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Med Hypotheses. 2009 Apr;72(4):407-8. doi: 10.1016/j.mehy.2008.11.033. Epub 2009 Jan 10.

Is cancer a genetic program with an unknown function?

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Facultad de Medicina y Odontologia, Complejo Hospitalario Universitario de Santiago, 15782 Santiago de Compostela, Spain.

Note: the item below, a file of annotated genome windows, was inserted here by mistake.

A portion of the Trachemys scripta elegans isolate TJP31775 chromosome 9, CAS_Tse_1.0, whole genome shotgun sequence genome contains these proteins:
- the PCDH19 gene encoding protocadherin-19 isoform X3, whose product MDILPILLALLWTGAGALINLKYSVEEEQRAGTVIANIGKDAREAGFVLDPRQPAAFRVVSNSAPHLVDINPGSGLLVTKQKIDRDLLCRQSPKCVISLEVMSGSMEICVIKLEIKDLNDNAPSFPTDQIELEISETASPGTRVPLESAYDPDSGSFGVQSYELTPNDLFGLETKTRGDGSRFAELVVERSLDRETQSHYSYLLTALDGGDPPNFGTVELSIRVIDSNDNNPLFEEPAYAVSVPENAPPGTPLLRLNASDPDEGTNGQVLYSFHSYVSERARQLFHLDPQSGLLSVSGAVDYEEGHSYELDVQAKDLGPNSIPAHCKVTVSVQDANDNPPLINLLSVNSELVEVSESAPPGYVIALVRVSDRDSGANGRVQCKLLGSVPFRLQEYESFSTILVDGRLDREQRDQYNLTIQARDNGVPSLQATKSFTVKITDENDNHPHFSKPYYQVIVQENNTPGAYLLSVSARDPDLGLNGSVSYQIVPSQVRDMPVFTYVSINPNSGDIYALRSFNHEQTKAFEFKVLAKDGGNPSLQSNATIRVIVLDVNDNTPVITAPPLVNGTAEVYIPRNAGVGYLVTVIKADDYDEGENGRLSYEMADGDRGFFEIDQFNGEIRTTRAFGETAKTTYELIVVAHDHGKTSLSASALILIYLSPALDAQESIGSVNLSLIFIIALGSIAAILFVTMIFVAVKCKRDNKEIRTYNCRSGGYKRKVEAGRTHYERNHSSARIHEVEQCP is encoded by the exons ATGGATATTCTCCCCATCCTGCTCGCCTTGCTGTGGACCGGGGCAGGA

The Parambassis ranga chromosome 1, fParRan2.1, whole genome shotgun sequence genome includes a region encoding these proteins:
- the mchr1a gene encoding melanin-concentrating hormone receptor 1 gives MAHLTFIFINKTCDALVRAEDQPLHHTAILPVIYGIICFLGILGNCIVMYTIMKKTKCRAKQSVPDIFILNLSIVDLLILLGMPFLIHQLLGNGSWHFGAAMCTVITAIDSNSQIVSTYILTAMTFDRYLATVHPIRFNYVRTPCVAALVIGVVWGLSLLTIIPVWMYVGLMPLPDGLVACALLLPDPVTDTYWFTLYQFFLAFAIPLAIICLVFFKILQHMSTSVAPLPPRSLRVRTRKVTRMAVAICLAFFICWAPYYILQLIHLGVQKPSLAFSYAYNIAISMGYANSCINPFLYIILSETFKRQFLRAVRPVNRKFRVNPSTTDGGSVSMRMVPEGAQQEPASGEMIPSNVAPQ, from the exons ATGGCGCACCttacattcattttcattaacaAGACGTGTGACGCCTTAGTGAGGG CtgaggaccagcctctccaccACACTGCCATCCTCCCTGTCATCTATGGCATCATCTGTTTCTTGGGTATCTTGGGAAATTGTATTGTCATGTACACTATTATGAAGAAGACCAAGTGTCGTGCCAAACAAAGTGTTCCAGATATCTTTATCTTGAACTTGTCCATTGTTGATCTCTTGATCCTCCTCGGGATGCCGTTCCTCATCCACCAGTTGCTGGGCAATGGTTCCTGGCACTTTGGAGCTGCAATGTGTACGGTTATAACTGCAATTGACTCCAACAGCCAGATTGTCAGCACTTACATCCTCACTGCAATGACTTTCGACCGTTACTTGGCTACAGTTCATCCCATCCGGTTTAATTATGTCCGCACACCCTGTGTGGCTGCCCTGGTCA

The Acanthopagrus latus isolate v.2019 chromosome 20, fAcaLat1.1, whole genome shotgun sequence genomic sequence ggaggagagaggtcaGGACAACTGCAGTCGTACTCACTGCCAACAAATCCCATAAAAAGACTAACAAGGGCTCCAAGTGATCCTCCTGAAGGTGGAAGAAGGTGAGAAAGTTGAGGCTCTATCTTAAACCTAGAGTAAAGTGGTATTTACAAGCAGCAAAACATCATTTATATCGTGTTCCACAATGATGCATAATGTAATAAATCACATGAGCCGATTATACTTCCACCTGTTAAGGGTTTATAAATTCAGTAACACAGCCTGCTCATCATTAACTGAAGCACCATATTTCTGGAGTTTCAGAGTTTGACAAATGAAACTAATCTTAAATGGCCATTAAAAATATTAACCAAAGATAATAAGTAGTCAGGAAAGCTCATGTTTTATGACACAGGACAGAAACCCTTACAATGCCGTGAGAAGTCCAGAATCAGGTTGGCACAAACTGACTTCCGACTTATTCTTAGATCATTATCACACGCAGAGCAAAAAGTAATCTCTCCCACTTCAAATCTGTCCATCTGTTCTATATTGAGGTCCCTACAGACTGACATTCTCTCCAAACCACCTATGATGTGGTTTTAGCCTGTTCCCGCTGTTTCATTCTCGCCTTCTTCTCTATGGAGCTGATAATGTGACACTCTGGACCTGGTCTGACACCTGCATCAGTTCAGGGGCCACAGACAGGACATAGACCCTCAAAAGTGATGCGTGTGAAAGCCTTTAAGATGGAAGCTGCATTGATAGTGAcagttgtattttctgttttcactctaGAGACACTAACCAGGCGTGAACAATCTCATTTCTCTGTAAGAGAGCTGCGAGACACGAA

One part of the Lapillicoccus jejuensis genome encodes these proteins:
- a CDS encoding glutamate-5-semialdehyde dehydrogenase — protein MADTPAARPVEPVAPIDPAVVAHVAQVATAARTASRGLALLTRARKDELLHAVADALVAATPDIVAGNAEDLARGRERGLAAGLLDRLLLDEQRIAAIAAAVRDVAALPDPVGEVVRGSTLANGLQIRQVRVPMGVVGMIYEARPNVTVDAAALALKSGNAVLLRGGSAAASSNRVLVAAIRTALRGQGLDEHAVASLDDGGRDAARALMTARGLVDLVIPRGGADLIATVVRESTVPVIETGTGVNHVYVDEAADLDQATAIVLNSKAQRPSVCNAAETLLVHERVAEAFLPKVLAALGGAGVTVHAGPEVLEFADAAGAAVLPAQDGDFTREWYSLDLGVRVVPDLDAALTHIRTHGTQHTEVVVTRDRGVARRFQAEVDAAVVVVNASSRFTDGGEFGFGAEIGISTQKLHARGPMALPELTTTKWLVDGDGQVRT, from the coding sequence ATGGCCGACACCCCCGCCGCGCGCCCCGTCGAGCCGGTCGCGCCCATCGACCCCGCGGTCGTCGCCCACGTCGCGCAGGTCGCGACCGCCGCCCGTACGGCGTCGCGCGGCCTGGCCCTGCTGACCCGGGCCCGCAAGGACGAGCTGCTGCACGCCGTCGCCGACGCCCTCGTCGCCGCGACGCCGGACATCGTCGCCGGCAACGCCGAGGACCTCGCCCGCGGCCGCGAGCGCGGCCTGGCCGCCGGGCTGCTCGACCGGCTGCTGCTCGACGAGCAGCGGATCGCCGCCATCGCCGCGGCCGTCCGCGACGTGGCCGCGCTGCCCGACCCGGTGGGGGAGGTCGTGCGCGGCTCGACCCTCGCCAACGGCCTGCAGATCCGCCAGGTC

Cancer is a tissue that requires a genetic program, possibly involving hundreds of genes, as indicated by studies of differential gene expression performed with microarrays in various types of cancer. Cancer is thus a biological process of considerable precision as described by Schrödinger's equation, and it is not simply the random expression of hundreds of genes, but rather a program that gives neoplastic tissue characteristics that are independent of the originating tissue: invasion capacity and destruction of neighbouring tissues, metastasis, and capacity to progressively disengage from the genetic program of the original tissue. This program is common to all types of cancer, and does not appear to be related to the genetic program of any known differentiated tissue. In other words, cancer's genetic program appears to be universal in all tissues, since cancer behaves similarly in all tissues; though depending on the tissue in which it originates it will show certain specific characteristics, reflecting the extent to which the neoplastic cells are able to escape from the characteristics of the original tissue.

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